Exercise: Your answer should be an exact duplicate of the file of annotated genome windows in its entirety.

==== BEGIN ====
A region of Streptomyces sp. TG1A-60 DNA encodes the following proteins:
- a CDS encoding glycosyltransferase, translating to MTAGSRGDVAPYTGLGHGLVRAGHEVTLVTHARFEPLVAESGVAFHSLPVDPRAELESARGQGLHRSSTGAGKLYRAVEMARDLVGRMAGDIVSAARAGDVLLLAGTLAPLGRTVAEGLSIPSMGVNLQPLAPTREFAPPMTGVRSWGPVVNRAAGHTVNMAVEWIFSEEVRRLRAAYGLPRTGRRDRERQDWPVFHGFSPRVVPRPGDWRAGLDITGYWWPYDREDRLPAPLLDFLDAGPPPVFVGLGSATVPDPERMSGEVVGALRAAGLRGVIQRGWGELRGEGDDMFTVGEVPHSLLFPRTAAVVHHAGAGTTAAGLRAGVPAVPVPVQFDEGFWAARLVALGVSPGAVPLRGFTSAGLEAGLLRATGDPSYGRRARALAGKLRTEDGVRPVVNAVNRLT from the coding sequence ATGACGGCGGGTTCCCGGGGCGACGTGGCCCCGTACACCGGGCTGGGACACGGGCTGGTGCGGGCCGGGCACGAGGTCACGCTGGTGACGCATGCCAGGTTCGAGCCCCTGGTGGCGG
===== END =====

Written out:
A region of Streptomyces sp. TG1A-60 DNA encodes the following proteins:
- a CDS encoding glycosyltransferase, translating to MTAGSRGDVAPYTGLGHGLVRAGHEVTLVTHARFEPLVAESGVAFHSLPVDPRAELESARGQGLHRSSTGAGKLYRAVEMARDLVGRMAGDIVSAARAGDVLLLAGTLAPLGRTVAEGLSIPSMGVNLQPLAPTREFAPPMTGVRSWGPVVNRAAGHTVNMAVEWIFSEEVRRLRAAYGLPRTGRRDRERQDWPVFHGFSPRVVPRPGDWRAGLDITGYWWPYDREDRLPAPLLDFLDAGPPPVFVGLGSATVPDPERMSGEVVGALRAAGLRGVIQRGWGELRGEGDDMFTVGEVPHSLLFPRTAAVVHHAGAGTTAAGLRAGVPAVPVPVQFDEGFWAARLVALGVSPGAVPLRGFTSAGLEAGLLRATGDPSYGRRARALAGKLRTEDGVRPVVNAVNRLT from the coding sequence ATGACGGCGGGTTCCCGGGGCGACGTGGCCCCGTACACCGGGCTGGGACACGGGCTGGTGCGGGCCGGGCACGAGGTCACGCTGGTGACGCATGCCAGGTTCGAGCCCCTGGTGGCGG